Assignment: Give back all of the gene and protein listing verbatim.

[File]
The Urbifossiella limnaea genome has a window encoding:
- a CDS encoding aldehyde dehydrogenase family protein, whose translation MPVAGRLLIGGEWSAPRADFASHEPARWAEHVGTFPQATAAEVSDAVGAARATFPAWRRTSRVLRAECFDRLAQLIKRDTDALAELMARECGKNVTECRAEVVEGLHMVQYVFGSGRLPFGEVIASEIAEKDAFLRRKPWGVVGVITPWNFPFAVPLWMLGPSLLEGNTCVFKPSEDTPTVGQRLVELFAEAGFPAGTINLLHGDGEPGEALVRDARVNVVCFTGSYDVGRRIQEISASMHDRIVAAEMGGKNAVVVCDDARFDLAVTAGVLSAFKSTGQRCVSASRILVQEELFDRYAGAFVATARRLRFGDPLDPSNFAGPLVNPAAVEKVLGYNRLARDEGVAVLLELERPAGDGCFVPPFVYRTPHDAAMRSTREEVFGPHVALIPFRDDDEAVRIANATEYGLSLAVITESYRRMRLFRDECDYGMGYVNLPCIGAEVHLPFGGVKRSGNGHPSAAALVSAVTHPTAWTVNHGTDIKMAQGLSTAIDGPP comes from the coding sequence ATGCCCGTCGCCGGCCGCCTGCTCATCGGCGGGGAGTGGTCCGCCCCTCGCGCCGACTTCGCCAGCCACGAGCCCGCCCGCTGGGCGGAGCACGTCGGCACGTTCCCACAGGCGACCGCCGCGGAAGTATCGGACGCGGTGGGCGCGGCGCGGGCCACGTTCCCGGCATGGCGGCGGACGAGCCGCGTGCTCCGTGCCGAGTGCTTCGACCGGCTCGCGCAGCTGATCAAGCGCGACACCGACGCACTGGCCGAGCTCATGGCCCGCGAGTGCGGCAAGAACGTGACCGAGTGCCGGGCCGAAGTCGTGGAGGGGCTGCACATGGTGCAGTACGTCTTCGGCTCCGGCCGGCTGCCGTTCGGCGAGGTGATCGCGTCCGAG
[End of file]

The Urbifossiella limnaea genome has a window encoding:
- a CDS encoding aldehyde dehydrogenase family protein, whose translation MPVAGRLLIGGEWSAPRADFASHEPARWAEHVGTFPQATAAEVSDAVGAARATFPAWRRTSRVLRAECFDRLAQLIKRDTDALAELMARECGKNVTECRAEVVEGLHMVQYVFGSGRLPFGEVIASEIAEKDAFLRRKPWGVVGVITPWNFPFAVPLWMLGPSLLEGNTCVFKPSEDTPTVGQRLVELFAEAGFPAGTINLLHGDGEPGEALVRDARVNVVCFTGSYDVGRRIQEISASMHDRIVAAEMGGKNAVVVCDDARFDLAVTAGVLSAFKSTGQRCVSASRILVQEELFDRYAGAFVATARRLRFGDPLDPSNFAGPLVNPAAVEKVLGYNRLARDEGVAVLLELERPAGDGCFVPPFVYRTPHDAAMRSTREEVFGPHVALIPFRDDDEAVRIANATEYGLSLAVITESYRRMRLFRDECDYGMGYVNLPCIGAEVHLPFGGVKRSGNGHPSAAALVSAVTHPTAWTVNHGTDIKMAQGLSTAIDGPP comes from the coding sequence ATGCCCGTCGCCGGCCGCCTGCTCATCGGCGGGGAGTGGTCCGCCCCTCGCGCCGACTTCGCCAGCCACGAGCCCGCCCGCTGGGCGGAGCACGTCGGCACGTTCCCACAGGCGACCGCCGCGGAAGTATCGGACGCGGTGGGCGCGGCGCGGGCCACGTTCCCGGCATGGCGGCGGACGAGCCGCGTGCTCCGTGCCGAGTGCTTCGACCGGCTCGCGCAGCTGATCAAGCGCGACACCGACGCACTGGCCGAGCTCATGGCCCGCGAGTGCGGCAAGAACGTGACCGAGTGCCGGGCCGAAGTCGTGGAGGGGCTGCACATGGTGCAGTACGTCTTCGGCTCCGGCCGGCTGCCGTTCGGCGAGGTGATCGCGTCCGAG